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#102087 - 02/11/12 01:35 PM Is wormer you add to food a good idea?
JoeG Offline
Coop Cleaner

Registered: 11/16/11
Posts: 155
Loc: NY
I Got a bag of safeguard wormer that you add to the food, is it a good idea/product to use? It says it treats like 400 LBS of food.

Is it a good idea to worm chickens? they will be free range birds.

Can you eat the eggs while worming them and how often do you worm and how?
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2Ameraucana Roo's
2BarredRocks 2PartridgeRocks
2Black Australorp.2Black SexLinks
8Easter Egg,5Ameraucanas
2SLW,2GLW
1White Leghorn,1Spec Sussex
2Guinea Royal Purples
2Peacocks India Blue/Blk Shoulder,1JadeSpalding PeaHen
2Royal Palm Turkeys
2Rottweilers

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#102089 - 02/11/12 01:45 PM Re: Is wormer you add to food a good idea? [Re: JoeG]
Foehn Online   content
Administrator
Lord of the Fowl

Registered: 08/08/06
Posts: 1968
Loc: New Zealand
Does the instructions tell you there needs to be a with holding period on eggs?

I worm my hens 2x a year as they free range. Free range hens do have the opportunity to eat lots of bugs, and some of those carry tapeworms as an intermediate host. I target autumn when the hens start to moult as they usually don't lay then, and again in the spring before they start laying. I use a wormer though that does have a with holding period

I can't help you with Safeguard however, I am not aware of that as a product in NZ.

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#102092 - 02/11/12 02:56 PM Re: Is wormer you add to food a good idea? [Re: Foehn]
Maria Ricardo Offline
Past Moderator
Coop Keeper

Registered: 03/26/05
Posts: 434
Loc: Hawaii
I've only wormed birds that have shown they needed it from a fecal sample. I used Safeguard (Fenbendazole) paste dewormer for horses to treat the gapeworms that some hens had. I used a pea sized gob in their beaks, repeated in ten days. It worked. I fed the eggs they produced to the dog during the treatment time just to be on the safe side.

I'd be worried with a feed additive that some chickens would eat too much, even though Safeguard is supposed to be hard to overdose with.

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#102107 - 02/12/12 01:20 AM Re: Is wormer you add to food a good idea? [Re: Maria Ricardo]
CJR Online   content
Coop Master

Registered: 07/16/02
Posts: 8483
Loc: Montana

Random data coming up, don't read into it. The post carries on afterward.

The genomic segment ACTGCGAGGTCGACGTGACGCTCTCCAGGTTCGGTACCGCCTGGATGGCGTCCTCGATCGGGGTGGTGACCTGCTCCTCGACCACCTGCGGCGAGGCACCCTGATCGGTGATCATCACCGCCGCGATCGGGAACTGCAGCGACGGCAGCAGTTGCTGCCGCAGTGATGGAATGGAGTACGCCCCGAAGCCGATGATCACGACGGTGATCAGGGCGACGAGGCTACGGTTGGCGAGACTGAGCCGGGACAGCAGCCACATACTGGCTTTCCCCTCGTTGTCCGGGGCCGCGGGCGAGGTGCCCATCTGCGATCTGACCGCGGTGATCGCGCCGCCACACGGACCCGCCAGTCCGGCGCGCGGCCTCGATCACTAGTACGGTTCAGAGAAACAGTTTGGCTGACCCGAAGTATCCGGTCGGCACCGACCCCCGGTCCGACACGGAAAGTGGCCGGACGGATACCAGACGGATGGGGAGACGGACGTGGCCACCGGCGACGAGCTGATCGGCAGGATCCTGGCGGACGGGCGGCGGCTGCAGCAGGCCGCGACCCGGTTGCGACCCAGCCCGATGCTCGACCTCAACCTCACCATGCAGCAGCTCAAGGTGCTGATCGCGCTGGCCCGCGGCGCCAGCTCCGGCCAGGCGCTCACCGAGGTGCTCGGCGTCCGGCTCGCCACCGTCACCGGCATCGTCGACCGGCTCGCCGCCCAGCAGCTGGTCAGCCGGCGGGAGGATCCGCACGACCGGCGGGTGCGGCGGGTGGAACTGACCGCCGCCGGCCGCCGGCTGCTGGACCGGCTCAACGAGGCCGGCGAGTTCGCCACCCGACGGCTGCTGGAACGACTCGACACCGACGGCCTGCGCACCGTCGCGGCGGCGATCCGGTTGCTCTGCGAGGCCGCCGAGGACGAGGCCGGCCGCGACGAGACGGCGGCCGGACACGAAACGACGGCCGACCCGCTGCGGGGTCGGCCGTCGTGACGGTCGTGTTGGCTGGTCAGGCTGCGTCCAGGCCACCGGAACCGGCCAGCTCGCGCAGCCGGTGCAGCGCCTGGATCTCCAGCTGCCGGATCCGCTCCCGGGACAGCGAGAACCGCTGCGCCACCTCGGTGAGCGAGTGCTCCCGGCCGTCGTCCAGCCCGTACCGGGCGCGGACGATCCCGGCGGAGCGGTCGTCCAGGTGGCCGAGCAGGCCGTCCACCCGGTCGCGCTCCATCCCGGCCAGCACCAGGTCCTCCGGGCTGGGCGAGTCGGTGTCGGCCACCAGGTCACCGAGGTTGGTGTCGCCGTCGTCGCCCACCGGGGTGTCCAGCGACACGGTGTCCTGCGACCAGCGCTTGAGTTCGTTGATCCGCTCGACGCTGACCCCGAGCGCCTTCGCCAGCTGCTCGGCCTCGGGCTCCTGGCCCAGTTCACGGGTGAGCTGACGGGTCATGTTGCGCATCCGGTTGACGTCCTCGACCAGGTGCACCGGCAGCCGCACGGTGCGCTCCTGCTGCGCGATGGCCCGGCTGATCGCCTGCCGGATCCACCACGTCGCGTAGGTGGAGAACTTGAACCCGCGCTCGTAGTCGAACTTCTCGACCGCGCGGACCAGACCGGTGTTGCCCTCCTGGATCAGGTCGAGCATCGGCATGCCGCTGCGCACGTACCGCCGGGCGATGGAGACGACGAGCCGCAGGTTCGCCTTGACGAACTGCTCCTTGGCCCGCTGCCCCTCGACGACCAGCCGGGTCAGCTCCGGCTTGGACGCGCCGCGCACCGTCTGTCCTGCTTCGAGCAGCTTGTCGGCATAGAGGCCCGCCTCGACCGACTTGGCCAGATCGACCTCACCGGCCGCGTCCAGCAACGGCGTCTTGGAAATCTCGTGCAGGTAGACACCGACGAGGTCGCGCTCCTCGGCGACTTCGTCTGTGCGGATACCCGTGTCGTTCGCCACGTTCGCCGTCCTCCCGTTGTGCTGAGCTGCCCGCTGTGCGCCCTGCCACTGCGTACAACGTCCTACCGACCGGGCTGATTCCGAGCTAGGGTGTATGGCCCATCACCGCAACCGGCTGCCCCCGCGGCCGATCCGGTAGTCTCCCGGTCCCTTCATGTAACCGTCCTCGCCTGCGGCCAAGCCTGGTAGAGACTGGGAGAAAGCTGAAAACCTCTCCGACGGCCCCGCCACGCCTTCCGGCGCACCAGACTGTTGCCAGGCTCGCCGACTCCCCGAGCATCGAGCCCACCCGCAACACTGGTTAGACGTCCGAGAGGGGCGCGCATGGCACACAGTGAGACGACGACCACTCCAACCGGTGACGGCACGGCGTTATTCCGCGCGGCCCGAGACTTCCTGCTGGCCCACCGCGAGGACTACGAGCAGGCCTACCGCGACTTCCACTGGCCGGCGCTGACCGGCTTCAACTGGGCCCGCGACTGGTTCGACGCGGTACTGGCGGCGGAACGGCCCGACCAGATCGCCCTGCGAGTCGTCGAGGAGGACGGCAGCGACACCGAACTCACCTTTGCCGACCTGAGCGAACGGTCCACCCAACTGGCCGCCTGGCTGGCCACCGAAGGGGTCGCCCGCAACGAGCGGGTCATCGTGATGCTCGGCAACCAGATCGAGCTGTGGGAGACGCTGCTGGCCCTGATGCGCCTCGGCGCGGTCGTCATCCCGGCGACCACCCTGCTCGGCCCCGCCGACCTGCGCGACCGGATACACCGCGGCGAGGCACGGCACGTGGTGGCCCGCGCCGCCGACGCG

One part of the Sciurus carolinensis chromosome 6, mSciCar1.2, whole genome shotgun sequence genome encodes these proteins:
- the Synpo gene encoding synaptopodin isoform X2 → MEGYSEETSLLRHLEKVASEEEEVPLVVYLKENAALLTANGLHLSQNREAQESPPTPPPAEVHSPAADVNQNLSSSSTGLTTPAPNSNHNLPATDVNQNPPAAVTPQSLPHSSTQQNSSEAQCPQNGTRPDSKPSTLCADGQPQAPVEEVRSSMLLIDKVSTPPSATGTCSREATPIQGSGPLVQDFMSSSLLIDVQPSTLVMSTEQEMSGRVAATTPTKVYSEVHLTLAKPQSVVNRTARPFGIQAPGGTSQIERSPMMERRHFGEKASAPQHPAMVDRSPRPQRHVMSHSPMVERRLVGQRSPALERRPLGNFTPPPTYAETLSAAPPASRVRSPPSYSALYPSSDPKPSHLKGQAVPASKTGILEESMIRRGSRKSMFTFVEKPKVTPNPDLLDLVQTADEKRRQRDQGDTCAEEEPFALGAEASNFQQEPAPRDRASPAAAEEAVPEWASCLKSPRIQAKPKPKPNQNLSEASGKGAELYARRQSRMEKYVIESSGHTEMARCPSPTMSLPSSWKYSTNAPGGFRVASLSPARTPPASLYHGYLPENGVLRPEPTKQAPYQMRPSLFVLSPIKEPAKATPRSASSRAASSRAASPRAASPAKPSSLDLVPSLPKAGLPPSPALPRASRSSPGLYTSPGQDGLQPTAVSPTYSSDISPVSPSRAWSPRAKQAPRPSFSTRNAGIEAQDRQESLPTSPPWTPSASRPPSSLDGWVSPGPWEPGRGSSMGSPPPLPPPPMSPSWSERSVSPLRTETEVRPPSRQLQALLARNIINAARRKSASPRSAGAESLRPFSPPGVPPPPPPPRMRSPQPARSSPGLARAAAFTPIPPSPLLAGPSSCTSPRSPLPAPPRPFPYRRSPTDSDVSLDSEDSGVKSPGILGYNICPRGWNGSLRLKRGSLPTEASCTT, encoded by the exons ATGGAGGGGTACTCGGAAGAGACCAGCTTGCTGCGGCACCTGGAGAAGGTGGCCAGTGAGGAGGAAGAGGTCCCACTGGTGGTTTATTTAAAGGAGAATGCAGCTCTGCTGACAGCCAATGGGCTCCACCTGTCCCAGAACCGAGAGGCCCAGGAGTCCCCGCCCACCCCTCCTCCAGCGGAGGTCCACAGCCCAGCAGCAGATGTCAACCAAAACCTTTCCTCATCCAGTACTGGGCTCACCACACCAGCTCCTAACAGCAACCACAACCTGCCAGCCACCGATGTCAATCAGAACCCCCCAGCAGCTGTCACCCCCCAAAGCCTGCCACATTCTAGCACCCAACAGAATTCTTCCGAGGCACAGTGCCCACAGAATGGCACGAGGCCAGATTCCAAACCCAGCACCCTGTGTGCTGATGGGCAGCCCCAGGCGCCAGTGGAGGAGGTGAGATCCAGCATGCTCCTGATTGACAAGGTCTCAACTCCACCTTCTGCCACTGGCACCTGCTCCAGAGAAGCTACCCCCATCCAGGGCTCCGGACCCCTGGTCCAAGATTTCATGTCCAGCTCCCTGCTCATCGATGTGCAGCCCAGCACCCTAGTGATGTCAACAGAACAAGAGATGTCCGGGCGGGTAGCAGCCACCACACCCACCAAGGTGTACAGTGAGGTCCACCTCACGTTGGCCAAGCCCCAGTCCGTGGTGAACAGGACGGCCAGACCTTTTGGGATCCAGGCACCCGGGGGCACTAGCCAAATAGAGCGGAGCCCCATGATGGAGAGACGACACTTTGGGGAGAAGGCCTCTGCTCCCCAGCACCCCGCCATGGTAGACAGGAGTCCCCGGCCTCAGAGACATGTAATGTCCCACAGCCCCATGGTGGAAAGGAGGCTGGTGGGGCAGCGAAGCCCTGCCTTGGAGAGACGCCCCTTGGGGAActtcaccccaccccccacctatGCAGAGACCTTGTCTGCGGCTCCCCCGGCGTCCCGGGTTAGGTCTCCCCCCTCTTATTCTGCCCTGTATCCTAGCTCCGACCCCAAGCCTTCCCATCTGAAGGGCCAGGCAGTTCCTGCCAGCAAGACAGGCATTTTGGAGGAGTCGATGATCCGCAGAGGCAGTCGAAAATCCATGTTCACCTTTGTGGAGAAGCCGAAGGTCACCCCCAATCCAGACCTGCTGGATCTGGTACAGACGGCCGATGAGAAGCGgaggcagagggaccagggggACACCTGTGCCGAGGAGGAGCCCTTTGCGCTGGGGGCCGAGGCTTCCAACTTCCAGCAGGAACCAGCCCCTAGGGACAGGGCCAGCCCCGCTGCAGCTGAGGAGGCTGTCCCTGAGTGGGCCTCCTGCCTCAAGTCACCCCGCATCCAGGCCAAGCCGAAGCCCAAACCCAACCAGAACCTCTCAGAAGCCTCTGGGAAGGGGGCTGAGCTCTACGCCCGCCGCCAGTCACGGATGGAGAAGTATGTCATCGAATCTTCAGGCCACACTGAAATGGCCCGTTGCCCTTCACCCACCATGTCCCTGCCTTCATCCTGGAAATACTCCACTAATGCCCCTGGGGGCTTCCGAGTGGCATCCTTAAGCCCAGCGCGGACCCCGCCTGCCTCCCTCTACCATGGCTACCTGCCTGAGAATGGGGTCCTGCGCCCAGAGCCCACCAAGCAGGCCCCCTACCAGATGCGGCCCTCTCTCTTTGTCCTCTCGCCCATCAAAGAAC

Wormers are poisons. I would NEVER give wormer to my birds unless they indicate they need it, and then, by fecal sample to indicate what kind of worms they have. I live where it is COLD, frozen ground for months, and this may control worms that could (not WOULD)otherwise be harmful to my birds. By checking weight and condition regularly, as they mature, you would have an indication that worms might be affecting their health. Not to worry, and not to worm UNLESS really needed. Store the Wormer, and it will be on hand IF NEEDED. Good luck, CJR

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#102114 - 02/12/12 05:58 AM Re: Is wormer you add to food a good idea? [Re: CJR]
Redcap Online   content
Ruler of the Roost

Registered: 08/14/06
Posts: 946
Loc: Germany
The question ist, whether Safeguard is the right wormer for chickens? Flubendazole is no poison. That''s a real panacea and prevent against cancer
http://bloodjournal.hematologylibrary.org/content/115/23/4824.abstract
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#102117 - 02/12/12 06:15 AM Re: Is wormer you add to food a good idea? [Re: Redcap]
JoeG Offline
Coop Cleaner

Registered: 11/16/11
Posts: 155
Loc: NY
I was told by the feed store that Safe Guard is what they would use, And I see people do use it by google search.

If a Chicken has worms is it Unsafe for us to eat the eggs? Can it spread to my dog's?
_________________________
2Ameraucana Roo's
2BarredRocks 2PartridgeRocks
2Black Australorp.2Black SexLinks
8Easter Egg,5Ameraucanas
2SLW,2GLW
1White Leghorn,1Spec Sussex
2Guinea Royal Purples
2Peacocks India Blue/Blk Shoulder,1JadeSpalding PeaHen
2Royal Palm Turkeys
2Rottweilers

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#102216 - 02/16/12 12:28 AM Re: Is wormer you add to food a good idea? [Re: JoeG]
Foehn Online   content
Administrator
Lord of the Fowl

Registered: 08/08/06
Posts: 1968
Loc: New Zealand
I wouldn't think bird worms would survive in a mammal, but then I'm not an expert on worms per sae, so I don't know for sure.
The only risk to you is if the wormer has a with holding period, not because you'll get worms from the eggs.

You are not totally clear as to what you mean by your statement.

With holding periods are often due to the fact that some of the ingredients in bird wormers may also be used in human wormers and they are wanting you to not eat the eggs because if there is residual amounts of the wormer passed through into the egg, the dose rate you would get will be tiny, but that might also lead to any human worms you may carry, becoming immune, so, should you need a wormer for yourself, it might not work.